Italy arrests Turkish man linked to DHKP-C terrorist group
by Yusuf Ziya Durmuş
ISTANBULApr 06, 2015 - 12:00 am GMT+3
by Yusuf Ziya Durmuş
Apr 06, 2015 12:00 am
Turkish media reported that a member of the terrorist DHKP-C detained in Italy over the weekend was one of the suspects who orchestrated the killing of a prosecutor in Istanbul last week
A man detained in Italy over the weekend is reportedly behind the killing of a prosecutor at an Istanbul courthouse last week, which was claimed by the way terrorist organization, the Revolutionary People's Liberation Party-Front (DHKP-C).
Turkish media outlets reported that Erdal Ünal, 45, was the instigator of last Tuesday's killing of Mehmet Selim Kiraz. Kiraz was taken hostage in his office at the courthouse by two militants from the DHKP-C. After hours of negotiations, security forces stormed the room when the militants shot the prosecutor, killing the two attackers.
Prime Minister Ahmet Davutoğlu had announced that the militants made several phone calls abroad during the hostage crisis and pledged they would reveal their connections.
Ünal already had an international arrest warrant issued by Turkish prosecutors over his involvement in Molotov cocktail attacks at a university and branches of various banks between 1994 and 1995 in Ankara.
He was on vacation in Venice when a team from the General Investigation and Special Operations Division (DIGOS), Italy's special operations police unit, raided the hotel where he was staying as he was preparing to check out. Ünal, who has been living in Austria on a residence permit, and his Austrian wife were detained in the operation. He is currently being held in Italy's Santa Maria Maggiore prison. Italian media reported that Ünal was also a DHKP-C recruiter.
Turkey's Habertürk newspaper reported that Turkish officials contacted their Italian counterparts for the extradition of Ünal to Turkey.
Intelligence reports on the two terrorists who were killed at the Istanbul courthouse reportedly revealed that they made a call to senior officials of the terrorist organization in Greece. Over the phone, senior militants allegedly ordered Bahtiyar Doğruyol, one of the terrorists, to kill Kiraz. Lengthy phone calls were made to Agonas, a Greece-based daily published by the terrorist organization's members, during the hostage crisis in the courthouse. Upon instruction from DHKP-C leaders in Greece, Doğruyol shot the prosecutor.
Intelligence sources quoted by Turkish media said his superiors were working at the magazine and a television station affiliated with the terrorist organization. Greece has long been a favorite hideaway for DHKP-C militants as well as the PKK, another terrorist organization. Under the guise of asylum seekers fleeing persecution at home, terrorists are often accepted into the country.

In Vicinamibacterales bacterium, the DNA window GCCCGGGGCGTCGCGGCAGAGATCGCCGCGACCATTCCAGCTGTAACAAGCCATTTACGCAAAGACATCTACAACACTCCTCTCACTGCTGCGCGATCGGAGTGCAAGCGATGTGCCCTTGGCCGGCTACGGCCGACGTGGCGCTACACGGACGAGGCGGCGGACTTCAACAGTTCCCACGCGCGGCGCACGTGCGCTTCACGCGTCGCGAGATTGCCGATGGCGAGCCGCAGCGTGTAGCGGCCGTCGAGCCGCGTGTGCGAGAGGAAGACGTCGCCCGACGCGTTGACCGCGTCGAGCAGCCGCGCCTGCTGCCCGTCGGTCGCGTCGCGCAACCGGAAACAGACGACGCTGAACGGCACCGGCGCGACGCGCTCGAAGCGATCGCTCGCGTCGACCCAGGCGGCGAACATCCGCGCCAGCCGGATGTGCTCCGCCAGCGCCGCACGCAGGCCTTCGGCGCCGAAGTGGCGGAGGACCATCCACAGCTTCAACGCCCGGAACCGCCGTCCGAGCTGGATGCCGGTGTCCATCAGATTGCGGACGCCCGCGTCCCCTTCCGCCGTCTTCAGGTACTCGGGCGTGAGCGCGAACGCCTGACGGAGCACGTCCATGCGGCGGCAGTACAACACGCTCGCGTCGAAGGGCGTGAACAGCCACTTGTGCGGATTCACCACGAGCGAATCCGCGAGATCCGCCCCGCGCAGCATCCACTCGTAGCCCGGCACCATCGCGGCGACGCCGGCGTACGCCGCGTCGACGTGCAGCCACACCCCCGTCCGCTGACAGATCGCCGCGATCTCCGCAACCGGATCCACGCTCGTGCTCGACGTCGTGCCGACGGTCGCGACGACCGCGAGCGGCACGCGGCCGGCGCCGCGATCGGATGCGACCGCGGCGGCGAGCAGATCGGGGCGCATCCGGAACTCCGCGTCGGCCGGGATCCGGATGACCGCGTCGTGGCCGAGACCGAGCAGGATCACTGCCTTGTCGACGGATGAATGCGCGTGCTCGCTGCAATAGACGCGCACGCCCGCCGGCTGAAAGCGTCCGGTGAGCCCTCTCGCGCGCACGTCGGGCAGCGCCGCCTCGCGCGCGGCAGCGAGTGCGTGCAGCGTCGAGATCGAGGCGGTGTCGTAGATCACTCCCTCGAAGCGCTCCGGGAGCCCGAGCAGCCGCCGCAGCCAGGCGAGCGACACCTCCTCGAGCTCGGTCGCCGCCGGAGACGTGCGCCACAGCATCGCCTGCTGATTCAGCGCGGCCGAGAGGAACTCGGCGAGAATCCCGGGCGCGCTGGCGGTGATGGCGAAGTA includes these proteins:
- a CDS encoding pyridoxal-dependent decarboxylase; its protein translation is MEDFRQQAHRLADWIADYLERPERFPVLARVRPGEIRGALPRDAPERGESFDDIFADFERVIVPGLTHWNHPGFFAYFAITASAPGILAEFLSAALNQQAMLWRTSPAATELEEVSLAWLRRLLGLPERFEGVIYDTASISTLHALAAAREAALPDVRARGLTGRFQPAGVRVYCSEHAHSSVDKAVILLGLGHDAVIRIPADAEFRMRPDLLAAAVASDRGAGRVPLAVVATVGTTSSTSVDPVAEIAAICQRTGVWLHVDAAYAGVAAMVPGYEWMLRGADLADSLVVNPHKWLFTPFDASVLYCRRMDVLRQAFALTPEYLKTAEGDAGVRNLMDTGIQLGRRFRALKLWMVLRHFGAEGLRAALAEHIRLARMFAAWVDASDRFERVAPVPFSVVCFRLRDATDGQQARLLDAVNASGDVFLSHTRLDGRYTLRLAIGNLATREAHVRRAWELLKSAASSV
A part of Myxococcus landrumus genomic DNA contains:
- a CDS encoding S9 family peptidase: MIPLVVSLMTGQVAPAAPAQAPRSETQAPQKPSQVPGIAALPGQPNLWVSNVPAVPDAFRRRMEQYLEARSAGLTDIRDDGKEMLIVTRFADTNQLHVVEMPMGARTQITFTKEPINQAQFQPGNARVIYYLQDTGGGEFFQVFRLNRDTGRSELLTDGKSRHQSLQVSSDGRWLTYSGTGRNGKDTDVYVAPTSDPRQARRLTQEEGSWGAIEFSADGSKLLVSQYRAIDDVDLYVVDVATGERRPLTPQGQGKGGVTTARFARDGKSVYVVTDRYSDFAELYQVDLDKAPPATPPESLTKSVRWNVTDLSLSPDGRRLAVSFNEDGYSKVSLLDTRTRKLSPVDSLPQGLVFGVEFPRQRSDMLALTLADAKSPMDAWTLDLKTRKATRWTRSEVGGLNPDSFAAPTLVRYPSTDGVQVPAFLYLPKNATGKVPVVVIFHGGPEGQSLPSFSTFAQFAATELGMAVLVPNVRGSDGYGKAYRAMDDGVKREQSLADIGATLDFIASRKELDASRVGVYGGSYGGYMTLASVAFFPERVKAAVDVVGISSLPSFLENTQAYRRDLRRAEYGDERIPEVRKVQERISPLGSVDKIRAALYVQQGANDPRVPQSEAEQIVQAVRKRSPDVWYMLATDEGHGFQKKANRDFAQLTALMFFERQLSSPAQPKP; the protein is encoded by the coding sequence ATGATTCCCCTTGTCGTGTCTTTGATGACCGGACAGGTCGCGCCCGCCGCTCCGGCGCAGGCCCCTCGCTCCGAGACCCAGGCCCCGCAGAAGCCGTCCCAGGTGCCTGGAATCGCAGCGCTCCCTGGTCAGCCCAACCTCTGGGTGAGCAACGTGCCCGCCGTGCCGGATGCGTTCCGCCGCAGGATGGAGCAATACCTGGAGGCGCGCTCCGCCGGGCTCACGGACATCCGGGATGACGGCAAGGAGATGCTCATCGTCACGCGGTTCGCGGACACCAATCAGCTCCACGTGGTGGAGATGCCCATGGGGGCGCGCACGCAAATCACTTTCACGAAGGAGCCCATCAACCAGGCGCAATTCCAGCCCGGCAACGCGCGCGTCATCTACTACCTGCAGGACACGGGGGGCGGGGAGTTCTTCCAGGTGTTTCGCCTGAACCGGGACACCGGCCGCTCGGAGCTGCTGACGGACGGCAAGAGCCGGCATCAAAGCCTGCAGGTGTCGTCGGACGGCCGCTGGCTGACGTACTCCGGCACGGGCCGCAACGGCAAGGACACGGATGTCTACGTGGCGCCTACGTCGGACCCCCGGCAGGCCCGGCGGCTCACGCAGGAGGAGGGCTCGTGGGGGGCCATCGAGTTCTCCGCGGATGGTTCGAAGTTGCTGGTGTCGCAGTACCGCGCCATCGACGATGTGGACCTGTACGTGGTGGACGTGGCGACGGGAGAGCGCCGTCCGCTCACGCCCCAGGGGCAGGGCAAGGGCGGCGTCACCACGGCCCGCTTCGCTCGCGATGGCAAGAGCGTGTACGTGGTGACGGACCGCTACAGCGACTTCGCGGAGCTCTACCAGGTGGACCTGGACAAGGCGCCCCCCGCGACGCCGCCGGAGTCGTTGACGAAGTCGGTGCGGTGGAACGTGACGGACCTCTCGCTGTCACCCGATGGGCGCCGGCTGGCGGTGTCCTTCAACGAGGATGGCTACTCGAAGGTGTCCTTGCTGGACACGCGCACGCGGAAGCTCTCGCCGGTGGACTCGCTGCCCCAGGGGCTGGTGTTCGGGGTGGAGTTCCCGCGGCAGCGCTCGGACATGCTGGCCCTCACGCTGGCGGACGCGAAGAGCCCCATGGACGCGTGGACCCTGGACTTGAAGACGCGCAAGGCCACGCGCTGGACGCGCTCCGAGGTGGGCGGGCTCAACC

It is not known how Ünal was living in Austria despite his international arrest warrant, but several EU countries have long been accused of harboring members of terrorist organizations that carry out attacks in Turkey. The DHKP-C is designated as a terrorist organization by Turkey, the EU and the U.S. Yet its members, as in the case of Greece, find ways to take up residence in EU countries. Fehriye Erdal, another DHKP-C member involved in the killing of a prominent Turkish businessman in 1996, had fled to Belgium after the murder. She was detained in 1999, and after a lengthy trial she disappeared while under police surveillance after she was released pending trial on charges of illegal entry into Belgium and being a member of a terrorist organization.
The DHKP-C, founded in 1994, is responsible for a string of attacks targeting Turkish security forces and American elements in Turkey. Splintered from a radical armed faction that was behind a series of high-profile assassinations, DHKP-C has stepped up its attacks in recent years. In 2013, a militant from the terrorist organization blew himself up outside the U.S. Embassy in Ankara, killing a Turkish security guard.
The DHKP-C also claimed responsibility for non-lethal rocket attacks targeting the Justice and Development Party (AK Party) headquarters, the Turkish National Police headquarters and a Justice Ministry building in Ankara in 2013.
Prior to the courthouse shooting, the DHKP-C had claimed responsibility for attacks on police in Istanbul earlier this year, and last week one of its members was shot dead as she opened fire on the police in front of the Turkish National Police's Istanbul headquarters.